Twenty-five of the 28 attending shooters completed the seven-stage event. Round guns and square ones shot straight up against each other, not separated by the usual IDPA gun divisions. Three autos and two revolvers wound up in the top five.
Overall winner — both the fastest shooter and the most accurate — was Deon Martin, who a few months before had won the Stock Service Pistol title at the Florida IDPA State Championships in Clearwater. His choice for the BUG shoot was a Glock 26 subcompact 9mm, with out of the box factory sights. His time was 73.09 seconds, with only nine points down from a perfect hit value.
In second place was David Brackett with a 79.90 adjusted final time that included 23 points down. I didn’t get to see him in action, but was told he was shooting a Kimber Ultra CDP short barrel 1911 .45 auto, with conventional sights. Third overall was the high revolver shooter and high laser user, Jon Strayer. Jon had three J-frame Centennial lightweights about his person, all loaded with 158 grain .38 Special and equipped with CTC LaserGrips. Strayer went for gun exchange rather than reload every time, and finished with 80.23 seconds, 15 points down. I placed fourth, using a stock Springfield Armory EMP subcompact 9mm with factory night sights, ending up at 84.07 seconds and down 11 points. Rounding out the top five was outdoor writer and seasoned competitor Chris Christian. Chris used a 3″ Ruger GP-100 with Crimson Trace, and alternated between speedloading it with a Safariland Comp-III and backing it up with a little Ruger LCR .38 from the left side pocket of his jeans, and finished with a time of 87.35 seconds, 16 points down.
All the auto shooters I saw in action chose to reload rather than reach for a second gun. Top wheelgunner Strayer knows how to reload a cylinder: he’s won Florida State and Florida/Georgia Regional champion titles with the Enhanced Service Revolver. He’s one of the few Five-Gun Masters in the sport, and used HKS speedloaders and a single Model 642 J-frame to win the Snubby Summit match against belly gunners from all over the country back in ’05.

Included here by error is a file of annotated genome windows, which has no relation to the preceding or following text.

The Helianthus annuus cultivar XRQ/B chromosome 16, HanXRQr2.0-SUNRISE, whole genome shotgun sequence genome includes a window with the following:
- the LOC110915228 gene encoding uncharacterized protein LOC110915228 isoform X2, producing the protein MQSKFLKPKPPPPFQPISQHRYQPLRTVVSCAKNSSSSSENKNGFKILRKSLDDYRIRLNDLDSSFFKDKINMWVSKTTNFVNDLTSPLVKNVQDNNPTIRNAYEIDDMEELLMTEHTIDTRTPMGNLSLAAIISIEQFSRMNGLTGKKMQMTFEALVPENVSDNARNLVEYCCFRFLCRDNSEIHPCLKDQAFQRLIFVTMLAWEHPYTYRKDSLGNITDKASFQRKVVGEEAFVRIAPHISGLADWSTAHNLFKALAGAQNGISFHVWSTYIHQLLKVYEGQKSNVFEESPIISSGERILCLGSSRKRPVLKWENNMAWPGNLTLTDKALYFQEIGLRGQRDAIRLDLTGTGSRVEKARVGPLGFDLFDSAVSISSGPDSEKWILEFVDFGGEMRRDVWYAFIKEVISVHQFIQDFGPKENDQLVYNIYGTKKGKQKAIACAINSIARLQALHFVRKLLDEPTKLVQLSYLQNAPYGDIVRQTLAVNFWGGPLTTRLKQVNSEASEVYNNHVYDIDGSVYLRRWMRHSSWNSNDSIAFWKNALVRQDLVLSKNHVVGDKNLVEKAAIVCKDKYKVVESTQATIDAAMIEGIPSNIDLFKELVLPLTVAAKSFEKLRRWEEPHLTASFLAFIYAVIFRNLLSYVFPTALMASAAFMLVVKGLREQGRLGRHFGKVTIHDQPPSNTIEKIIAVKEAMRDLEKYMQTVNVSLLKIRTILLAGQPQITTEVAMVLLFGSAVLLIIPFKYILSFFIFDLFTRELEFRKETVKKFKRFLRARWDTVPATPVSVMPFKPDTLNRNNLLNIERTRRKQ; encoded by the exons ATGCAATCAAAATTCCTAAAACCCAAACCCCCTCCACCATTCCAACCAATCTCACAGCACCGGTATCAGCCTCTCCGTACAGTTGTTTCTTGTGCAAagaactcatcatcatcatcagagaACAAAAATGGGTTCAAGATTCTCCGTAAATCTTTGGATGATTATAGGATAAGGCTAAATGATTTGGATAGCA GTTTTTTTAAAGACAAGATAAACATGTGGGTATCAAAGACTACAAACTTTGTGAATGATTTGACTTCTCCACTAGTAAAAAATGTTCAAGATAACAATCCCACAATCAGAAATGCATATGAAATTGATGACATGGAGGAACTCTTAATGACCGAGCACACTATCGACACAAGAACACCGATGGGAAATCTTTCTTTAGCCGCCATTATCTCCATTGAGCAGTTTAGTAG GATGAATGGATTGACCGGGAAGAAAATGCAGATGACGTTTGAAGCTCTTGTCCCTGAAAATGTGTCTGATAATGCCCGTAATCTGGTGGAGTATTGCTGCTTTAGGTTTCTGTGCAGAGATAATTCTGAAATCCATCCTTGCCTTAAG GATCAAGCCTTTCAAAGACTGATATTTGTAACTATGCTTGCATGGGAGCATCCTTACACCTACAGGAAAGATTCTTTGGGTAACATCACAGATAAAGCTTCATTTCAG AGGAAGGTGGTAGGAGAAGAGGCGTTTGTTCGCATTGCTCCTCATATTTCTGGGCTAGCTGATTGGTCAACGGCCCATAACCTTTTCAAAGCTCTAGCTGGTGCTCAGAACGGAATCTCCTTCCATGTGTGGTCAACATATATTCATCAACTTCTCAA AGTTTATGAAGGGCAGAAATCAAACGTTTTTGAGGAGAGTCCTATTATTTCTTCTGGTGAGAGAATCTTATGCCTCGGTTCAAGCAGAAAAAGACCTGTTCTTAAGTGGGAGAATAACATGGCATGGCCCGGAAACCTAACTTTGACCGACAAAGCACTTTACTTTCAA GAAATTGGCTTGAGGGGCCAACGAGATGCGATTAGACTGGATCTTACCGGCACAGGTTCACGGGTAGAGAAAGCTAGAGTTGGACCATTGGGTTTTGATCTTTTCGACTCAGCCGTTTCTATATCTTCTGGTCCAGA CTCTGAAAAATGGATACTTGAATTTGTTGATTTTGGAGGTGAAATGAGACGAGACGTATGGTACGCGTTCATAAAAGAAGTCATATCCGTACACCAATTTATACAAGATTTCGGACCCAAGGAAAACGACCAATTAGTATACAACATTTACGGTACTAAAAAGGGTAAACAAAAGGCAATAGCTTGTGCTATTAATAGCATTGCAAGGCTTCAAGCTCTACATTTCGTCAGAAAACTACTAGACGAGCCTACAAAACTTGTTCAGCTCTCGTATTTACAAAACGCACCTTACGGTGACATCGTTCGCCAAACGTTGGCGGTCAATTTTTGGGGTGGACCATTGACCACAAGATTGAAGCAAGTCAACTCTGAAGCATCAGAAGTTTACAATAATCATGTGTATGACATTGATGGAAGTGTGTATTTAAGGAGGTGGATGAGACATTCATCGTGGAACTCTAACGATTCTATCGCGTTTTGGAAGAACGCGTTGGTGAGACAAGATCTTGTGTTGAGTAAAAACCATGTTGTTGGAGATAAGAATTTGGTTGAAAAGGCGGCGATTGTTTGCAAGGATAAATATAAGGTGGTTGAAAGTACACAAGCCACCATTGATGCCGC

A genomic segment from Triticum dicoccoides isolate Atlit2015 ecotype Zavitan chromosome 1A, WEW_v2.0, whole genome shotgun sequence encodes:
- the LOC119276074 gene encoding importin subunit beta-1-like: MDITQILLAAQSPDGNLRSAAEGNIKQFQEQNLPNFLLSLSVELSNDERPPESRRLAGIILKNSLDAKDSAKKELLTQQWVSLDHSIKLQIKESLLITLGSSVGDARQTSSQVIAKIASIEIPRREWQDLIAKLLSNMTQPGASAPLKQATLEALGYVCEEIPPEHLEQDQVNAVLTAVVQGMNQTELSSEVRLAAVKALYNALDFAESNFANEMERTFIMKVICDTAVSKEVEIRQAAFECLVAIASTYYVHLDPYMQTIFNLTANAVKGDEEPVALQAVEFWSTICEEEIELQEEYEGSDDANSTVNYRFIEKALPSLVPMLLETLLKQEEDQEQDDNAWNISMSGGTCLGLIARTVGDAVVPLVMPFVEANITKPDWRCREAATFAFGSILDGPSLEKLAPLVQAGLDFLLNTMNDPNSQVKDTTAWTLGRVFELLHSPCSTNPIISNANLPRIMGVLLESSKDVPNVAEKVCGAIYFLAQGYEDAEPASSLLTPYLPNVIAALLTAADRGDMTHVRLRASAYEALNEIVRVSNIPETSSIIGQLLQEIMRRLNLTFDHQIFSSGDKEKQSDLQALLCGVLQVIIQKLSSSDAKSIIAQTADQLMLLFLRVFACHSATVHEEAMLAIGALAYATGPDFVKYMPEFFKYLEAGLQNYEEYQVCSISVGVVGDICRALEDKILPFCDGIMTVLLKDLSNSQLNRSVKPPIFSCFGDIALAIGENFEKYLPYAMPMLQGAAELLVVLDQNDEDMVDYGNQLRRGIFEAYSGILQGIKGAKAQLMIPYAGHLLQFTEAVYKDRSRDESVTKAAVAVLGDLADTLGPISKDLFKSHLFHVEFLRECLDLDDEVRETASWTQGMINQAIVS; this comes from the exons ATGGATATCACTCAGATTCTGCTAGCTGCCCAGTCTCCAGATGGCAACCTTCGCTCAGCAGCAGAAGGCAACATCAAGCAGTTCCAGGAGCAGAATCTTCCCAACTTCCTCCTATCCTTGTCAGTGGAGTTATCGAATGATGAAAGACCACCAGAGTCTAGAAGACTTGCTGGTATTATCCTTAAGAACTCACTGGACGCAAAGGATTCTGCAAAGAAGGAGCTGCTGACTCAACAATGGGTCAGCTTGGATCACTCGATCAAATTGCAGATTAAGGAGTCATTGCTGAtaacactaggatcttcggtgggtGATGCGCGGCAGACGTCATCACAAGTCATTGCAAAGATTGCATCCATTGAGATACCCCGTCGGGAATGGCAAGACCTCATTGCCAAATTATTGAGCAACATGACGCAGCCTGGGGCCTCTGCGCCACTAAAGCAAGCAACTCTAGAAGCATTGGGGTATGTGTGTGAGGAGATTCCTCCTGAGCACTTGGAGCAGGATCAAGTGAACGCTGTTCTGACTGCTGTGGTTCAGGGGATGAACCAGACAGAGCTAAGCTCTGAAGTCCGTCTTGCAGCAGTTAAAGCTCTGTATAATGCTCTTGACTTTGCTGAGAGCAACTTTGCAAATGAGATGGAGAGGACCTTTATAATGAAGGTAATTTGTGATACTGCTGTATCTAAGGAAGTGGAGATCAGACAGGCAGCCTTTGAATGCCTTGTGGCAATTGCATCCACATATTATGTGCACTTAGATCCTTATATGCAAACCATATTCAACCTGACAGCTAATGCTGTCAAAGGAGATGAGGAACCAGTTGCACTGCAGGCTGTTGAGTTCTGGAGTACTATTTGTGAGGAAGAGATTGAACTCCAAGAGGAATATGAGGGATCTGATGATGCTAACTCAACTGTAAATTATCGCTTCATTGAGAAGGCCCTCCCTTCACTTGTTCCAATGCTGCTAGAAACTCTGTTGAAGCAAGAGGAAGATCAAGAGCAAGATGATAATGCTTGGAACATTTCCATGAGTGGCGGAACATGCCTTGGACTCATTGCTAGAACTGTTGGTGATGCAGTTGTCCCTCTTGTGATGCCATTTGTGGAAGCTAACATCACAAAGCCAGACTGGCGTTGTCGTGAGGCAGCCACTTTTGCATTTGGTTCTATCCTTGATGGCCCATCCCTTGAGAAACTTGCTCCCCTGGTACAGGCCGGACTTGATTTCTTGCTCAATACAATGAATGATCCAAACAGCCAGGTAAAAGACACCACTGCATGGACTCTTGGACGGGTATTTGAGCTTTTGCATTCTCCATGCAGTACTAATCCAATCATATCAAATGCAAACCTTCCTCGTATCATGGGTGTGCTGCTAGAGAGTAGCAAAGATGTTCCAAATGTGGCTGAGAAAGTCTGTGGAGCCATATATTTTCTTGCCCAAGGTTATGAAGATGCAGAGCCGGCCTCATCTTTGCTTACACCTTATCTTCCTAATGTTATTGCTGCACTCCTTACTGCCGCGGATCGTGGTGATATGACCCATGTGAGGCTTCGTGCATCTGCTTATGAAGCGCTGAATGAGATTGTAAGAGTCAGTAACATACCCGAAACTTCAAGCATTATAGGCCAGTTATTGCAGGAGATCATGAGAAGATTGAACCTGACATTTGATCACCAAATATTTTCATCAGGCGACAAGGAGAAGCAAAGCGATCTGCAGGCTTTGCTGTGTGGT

With one backup in a mirror image Don Hume belt holster on his left side and another on the inside of his left ankle, Jon — never needing more than two guns — simply found the gross motor movements of another draw to be quicker than the fine motor movements of putting five torpedoes in five launch tubes all at once, especially in dim light. Conclusion: as the NYPD Stakeout Squad found out for real so long ago, it’s simply faster to go to the second gun than to reload the first … with a revolver. With an auto and magazines where you can reach them, a simple speed reload may be slightly faster.
Laser versus conventional sights? Only three contestants went the laser route, but all three were good shooters. Two of the three, as noted, made it into the top five and the third, Terri Strayer, was high female using a Model 60 with CTC. Jon and Chris are Masters, and Terri is a former Florida State Woman’s Champion. While Jon used his sights mostly and only relied on the laser in the darkest stages, Terri shot below line of sight and was clearly aiming with that red dot downrange. She proved faster than her competition, current Florida Woman Champ Gail Pepin, who used iron sights on a 9mm XD Compact from Springfield Armory. For what it’s worth, the laser shooters averaged 103.83 seconds over the seven stages, and the iron sight folks averaged 122.92 seconds. However, the folks with the irons ran from Master to Novice, while the laser blazers were all top guns to start with.
It was noted that while the pocket holster beats everything else if you can surreptitiously slip your hand onto it and have it in a ready to draw position when the fight begins, that wasn’t allowed here. Hip holsters proved much faster whenever there was a “hands-off start.”
Twenty-five people shooting seven scenarios do not constitute a comprehensive, ultimate-answer comparison test. However, there were lessons to be learned. It seems the carry of a second weapon, and the usefulness of laser sights, were both validated. The subcompact 9mm and .40 autos, had they been loaded to their ten- or eleven-shot capacity, would have swiftly outpaced the revolvers since they would have required no time lag for reloading or “New York Reloads.”
The shooter who impressed me most there was Mack Rudisill, who always shoots IDPA with his “always gun,” a stainless five-shot S&W Bodyguard backed by a single speedloader and/or a couple of Speed Strips. He’s the guy we were all emulating when Lance Biddle lived up to Roy Huntington’s advice and put on a test of skill with those little guns we all carry at least sometimes. Congratulations to all involved.